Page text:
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Biological Crime Evidence May Be Missing

Forensics: Police, Sheriff's Dept. dispute claim that material has not been preserved.

April 03, 2002|STEVE BERRY | TIMES STAFF WRITER

Biological evidence in thousands of sexual-assault cases in Los Angeles County may have been lost or destroyed by law enforcement over the past six years, according to the district attorney's forensic science director.

Deputy Dist. Atty. Lisa Kahn said Tuesday she believes that based on state crime statistics and the average clearance rate for sex offenses, there could be as many as 3,000 to 4,000 unsolved cases for which there is no evidence now being stored by the Los Angeles Police Department or county Sheriff's Department.

Kahn said that in applying about two years ago for state funds to perform DNA tests on cold cases, the LAPD and Sheriff's Department reported they had preserved the biological evidence for about 2,000 unsolved rapes and slayings involving sexual offenses. Kahn estimates the agencies should have had evidence for about 6,000 cases.

"The real tragedy is that we will not be able to solve these cases, and the violent perpetrators of these crimes are still out there," she said.

Her comments brought strong denials from authorities who are in charge of the property and evidence rooms for both agencies.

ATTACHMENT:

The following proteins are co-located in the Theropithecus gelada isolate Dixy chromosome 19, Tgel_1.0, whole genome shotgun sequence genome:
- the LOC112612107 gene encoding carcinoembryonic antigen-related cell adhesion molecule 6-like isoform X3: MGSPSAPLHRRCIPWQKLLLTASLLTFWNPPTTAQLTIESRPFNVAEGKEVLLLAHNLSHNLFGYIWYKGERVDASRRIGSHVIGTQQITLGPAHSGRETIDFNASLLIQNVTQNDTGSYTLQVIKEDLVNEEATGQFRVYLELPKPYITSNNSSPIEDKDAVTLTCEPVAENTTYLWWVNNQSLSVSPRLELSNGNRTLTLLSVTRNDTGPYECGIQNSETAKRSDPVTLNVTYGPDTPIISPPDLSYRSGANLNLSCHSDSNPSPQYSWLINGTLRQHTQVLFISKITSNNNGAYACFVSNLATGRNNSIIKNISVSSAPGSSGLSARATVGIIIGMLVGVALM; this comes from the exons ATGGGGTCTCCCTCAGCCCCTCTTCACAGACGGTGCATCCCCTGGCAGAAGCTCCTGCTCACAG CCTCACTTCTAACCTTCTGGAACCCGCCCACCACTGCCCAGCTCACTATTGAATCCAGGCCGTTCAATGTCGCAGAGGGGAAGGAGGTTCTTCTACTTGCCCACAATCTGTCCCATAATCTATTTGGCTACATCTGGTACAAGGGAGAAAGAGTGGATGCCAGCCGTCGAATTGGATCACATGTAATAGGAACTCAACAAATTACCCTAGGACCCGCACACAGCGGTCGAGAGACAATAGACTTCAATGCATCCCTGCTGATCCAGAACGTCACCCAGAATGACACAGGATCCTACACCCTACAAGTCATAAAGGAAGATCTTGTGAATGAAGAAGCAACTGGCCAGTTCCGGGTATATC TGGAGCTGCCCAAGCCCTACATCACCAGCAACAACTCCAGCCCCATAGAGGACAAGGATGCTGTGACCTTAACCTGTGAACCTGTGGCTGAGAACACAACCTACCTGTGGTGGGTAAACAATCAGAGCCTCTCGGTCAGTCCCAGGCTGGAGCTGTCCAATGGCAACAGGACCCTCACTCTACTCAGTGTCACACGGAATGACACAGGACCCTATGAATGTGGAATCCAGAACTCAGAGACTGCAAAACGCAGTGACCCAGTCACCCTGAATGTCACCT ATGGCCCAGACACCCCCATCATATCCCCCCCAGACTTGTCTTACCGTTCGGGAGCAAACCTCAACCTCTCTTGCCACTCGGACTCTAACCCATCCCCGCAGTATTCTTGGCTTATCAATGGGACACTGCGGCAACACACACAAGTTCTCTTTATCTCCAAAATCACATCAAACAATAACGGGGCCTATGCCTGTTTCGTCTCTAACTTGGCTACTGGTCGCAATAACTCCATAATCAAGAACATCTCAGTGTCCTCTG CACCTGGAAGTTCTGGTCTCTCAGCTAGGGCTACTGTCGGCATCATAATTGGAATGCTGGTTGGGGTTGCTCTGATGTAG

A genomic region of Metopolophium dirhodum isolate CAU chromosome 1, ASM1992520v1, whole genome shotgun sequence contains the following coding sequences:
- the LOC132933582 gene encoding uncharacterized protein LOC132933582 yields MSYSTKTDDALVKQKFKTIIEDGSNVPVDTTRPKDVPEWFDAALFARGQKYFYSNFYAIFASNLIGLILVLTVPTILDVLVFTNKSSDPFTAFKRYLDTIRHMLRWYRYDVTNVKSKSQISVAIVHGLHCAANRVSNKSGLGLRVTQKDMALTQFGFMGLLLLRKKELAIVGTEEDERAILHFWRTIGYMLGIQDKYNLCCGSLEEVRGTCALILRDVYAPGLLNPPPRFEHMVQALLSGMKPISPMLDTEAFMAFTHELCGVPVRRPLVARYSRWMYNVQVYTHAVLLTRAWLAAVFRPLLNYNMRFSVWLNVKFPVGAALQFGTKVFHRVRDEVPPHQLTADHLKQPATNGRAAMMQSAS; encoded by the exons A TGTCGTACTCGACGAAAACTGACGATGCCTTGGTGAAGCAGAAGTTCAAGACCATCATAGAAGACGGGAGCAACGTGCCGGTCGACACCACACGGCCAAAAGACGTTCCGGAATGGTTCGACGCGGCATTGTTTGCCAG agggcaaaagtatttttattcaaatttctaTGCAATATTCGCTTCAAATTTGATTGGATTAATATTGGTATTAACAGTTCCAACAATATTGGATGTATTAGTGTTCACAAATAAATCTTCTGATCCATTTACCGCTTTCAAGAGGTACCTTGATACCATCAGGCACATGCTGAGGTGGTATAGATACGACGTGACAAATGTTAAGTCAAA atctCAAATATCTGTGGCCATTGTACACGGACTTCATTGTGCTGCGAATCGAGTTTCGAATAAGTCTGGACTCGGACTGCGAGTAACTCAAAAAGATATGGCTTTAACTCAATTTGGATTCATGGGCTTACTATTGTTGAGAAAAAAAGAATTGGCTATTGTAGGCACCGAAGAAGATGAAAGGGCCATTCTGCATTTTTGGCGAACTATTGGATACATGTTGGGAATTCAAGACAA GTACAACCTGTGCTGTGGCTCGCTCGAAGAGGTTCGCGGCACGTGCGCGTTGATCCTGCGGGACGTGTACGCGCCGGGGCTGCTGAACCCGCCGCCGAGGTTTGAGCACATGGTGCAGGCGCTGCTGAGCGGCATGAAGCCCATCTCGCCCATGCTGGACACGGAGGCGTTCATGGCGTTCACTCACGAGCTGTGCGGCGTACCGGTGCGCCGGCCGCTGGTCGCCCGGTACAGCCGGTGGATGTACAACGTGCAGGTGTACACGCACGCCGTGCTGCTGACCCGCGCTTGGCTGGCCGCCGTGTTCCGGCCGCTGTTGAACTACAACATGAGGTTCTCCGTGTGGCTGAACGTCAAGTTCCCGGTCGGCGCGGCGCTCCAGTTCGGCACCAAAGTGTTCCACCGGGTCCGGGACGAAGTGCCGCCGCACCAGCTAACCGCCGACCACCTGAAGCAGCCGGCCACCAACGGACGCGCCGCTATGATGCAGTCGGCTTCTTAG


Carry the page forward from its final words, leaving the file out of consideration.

Kahn's estimates "sound way out of whack to me," said David Peterson, commanding officer for the LAPD's property and evidence unit. "I just don't see that happening here."

He and Peter Zavalo, head of the sheriff's evidence unit, said destruction of evidence in most cases can only be authorized by investigating officers. They say detectives do not issue such approvals unless the statute of limitations on the offenses have expired or the cases have been tried and all appeals completed.

While conceding that her estimates are "soft" because they are based on extrapolations using statewide statistics from the Department of Justice, Kahn said, "I believe beyond a reasonable doubt" they are close.

Kahn says it is important for law enforcement agencies to be diligent in keeping biological evidence in old cases because major legal and forensic developments in recent years have given the material increased importance.

For instance, the statute of limitations for sex offenses has increased in recent years, and a national database of DNA evidence obtained from prisoners has been expanding exponentially. The more names in the database, the more likely law enforcement can solve cold cases, Kahn said.

But she said the cases cannot be solved if agencies destroy rape kits, semen or blood traces or other biological evidence.

In rejecting Kahn's figures, Peterson said her method for estimating the amount of missing evidence is "highly dubious" and that evidence is not destroyed due to lack of storage space.

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